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2007. 3. 20. 16:18 STuDy/iDioMS

Unit 14 School

Sign up (for) to register (for), to enroll (in)

             GRAMMAR/USAGE NOTES: People who cannot sign up for themselves become the object of the verb. In this case the idiom is separable. The idiom is often used for sports activites.

             The Smiths seventeen-year-old son signed up for classes at the public university.

             ▪ Laura signed her son up for a gymnastics class at the recreation center.

             ▪ If you want to get on the volleyball team, it’s not too late to sign up.

Hit the books to study, sometimes after much delay

             ▪ Students have no choice but to hit the books before taking their final exams.

Brush up on to review

             Also: bone up on

             USAGE NOTE: Bone up on is more informal than brush up on.

             ▪ As you learn new vocabulary, it’s good to brush up on it regularly.

             ▪ The medical student had to bone up on the respiratory system before her oral exams.

Pop quiz a short, unannounced test

             ▪ There may be a couple of pop quizes this semester in addition to the regular exams.

             ▪ All the students became worried when the teacher announced a pop quiz.

Hand in to submit

             Also: turn in

             GRAMMAR NOTE: Both idioms are separable.

             ▪ Please hand in your homework before you leave the classroom.

             ▪ The professor turned his course grades in to the admissions and records office.

Hand out to distribute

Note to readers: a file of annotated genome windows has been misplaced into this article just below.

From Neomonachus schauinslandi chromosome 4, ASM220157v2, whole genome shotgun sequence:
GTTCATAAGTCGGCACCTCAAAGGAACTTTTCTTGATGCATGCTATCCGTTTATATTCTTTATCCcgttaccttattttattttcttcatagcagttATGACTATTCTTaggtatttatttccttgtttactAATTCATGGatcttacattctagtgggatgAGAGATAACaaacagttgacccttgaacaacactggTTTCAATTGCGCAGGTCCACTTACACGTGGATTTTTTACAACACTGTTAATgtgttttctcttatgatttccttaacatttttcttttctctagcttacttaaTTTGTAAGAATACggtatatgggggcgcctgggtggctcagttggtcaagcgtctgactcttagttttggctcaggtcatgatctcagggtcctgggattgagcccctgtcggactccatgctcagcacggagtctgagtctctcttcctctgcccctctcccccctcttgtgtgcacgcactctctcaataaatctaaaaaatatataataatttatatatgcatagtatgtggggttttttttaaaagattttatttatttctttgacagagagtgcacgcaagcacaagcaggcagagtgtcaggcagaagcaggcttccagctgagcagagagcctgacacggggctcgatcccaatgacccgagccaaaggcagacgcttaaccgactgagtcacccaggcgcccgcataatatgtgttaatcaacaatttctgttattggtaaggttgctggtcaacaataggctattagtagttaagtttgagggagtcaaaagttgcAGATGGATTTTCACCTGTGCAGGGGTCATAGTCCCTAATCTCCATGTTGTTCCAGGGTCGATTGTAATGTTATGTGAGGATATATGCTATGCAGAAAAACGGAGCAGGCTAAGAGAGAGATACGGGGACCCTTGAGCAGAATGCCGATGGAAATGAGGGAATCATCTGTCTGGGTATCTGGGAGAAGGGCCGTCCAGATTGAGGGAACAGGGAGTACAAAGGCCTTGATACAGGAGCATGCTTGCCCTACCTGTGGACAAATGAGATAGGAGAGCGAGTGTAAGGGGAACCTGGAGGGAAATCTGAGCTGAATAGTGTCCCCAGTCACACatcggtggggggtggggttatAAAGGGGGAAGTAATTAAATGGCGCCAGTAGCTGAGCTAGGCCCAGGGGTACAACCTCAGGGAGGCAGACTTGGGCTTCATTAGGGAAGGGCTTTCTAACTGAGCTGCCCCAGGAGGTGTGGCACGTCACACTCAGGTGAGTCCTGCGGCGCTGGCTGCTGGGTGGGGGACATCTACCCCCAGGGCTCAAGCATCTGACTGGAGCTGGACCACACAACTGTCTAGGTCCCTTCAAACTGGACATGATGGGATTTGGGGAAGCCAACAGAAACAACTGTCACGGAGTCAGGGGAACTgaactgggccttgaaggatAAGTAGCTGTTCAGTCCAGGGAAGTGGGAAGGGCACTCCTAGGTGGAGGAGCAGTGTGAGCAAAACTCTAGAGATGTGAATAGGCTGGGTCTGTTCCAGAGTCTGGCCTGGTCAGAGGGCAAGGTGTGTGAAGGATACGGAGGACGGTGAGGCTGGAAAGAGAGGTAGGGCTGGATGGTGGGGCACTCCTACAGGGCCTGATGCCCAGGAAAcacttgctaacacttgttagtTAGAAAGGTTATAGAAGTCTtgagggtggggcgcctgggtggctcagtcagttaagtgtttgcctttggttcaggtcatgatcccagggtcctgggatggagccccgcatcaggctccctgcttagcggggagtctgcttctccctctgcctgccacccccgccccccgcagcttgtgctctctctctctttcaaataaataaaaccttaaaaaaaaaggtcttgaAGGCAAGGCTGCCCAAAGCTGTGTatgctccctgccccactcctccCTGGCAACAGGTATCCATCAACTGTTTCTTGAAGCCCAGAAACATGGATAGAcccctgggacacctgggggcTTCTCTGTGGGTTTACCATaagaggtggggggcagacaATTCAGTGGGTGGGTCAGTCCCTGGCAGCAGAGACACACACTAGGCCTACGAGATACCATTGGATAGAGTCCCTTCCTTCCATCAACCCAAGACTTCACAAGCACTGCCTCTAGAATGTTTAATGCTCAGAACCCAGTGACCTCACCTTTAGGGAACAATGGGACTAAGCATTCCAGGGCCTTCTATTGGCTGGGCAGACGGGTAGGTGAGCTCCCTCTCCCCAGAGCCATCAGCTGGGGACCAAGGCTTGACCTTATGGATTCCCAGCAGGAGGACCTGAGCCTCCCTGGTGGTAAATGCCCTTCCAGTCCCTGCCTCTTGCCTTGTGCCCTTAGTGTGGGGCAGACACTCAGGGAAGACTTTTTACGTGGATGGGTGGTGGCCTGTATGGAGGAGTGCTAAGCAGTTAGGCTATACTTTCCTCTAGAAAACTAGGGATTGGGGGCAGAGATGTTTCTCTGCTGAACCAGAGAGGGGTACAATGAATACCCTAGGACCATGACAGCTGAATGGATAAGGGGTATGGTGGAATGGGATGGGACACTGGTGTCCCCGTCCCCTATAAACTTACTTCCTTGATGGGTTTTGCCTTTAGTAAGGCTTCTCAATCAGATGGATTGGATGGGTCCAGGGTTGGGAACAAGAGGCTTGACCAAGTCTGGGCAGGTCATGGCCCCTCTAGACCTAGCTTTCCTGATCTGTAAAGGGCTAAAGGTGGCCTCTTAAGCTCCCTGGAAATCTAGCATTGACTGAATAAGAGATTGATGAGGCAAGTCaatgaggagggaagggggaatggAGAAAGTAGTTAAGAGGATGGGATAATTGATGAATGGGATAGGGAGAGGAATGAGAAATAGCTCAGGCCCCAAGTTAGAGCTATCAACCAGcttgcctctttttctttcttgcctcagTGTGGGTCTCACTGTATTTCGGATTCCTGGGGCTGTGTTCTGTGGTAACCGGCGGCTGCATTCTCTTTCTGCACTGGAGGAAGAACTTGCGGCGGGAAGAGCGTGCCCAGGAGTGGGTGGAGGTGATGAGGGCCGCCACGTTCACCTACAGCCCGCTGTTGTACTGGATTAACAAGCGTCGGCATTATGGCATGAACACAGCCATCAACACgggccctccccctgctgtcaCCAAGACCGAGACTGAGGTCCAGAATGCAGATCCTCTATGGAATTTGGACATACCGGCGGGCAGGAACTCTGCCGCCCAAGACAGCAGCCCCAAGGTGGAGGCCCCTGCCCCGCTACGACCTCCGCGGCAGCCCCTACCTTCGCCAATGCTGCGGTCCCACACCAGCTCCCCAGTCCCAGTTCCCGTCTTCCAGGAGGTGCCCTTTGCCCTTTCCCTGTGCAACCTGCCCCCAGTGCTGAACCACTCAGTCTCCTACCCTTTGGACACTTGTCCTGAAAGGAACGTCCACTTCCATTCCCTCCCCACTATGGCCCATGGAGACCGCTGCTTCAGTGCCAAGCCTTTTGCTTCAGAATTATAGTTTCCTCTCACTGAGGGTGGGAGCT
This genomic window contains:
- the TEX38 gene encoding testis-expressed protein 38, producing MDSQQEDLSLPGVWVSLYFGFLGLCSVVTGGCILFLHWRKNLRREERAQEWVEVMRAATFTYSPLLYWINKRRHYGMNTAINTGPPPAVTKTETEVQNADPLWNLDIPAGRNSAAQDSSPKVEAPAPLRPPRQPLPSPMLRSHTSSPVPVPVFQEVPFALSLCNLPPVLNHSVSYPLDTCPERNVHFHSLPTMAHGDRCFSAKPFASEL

Also: pass out

             Related form: handout (noun)

             GRAMMAR NOTE: The two verb forms are separable.

             ▪ On the first day of classes, the professor handed out the course syllabus.

             ▪ Politicians and salespersons are allowed on campus to pass flyers out.

             ▪ I’ve been given so many handouts this semester that there’s no room in my notebook!

Teacher’s pet someone who seems to be the teacher’s favorite student

             ▪ I think that Jonathan got an A because he’s the teacher’s pet.

             ▪ The teacher’s pet is usually a student who gets special treatment and privileges.

Cut class(es) to not attend class(es)

             Also: play hooky, ditch school

             GRAMMAR/USAGE NOTES: Class can be either singular or plural. The alternate forms are used when missing school is against the rules.

             ▪ Aaron and Yousef cut classes on Friday in order to have a three-day weekend.

             ▪ The troublesome teenagers played hooky for two days, but when they tired to ditch school for a third day, they were caught and punished.

Drop out (of) to stop attending regularly

             Also: flunk out (of)

             Related form: dropout (noun)

             USAGE NOTE: Flunk out is used when the reason for dropping out is failing grades.

             ▪ Michael had to drop out of school in order to work full-time.

             ▪ When Judy flunked out of high school with bad grades, she became another dropout.

'STuDy > iDioMS' 카테고리의 다른 글

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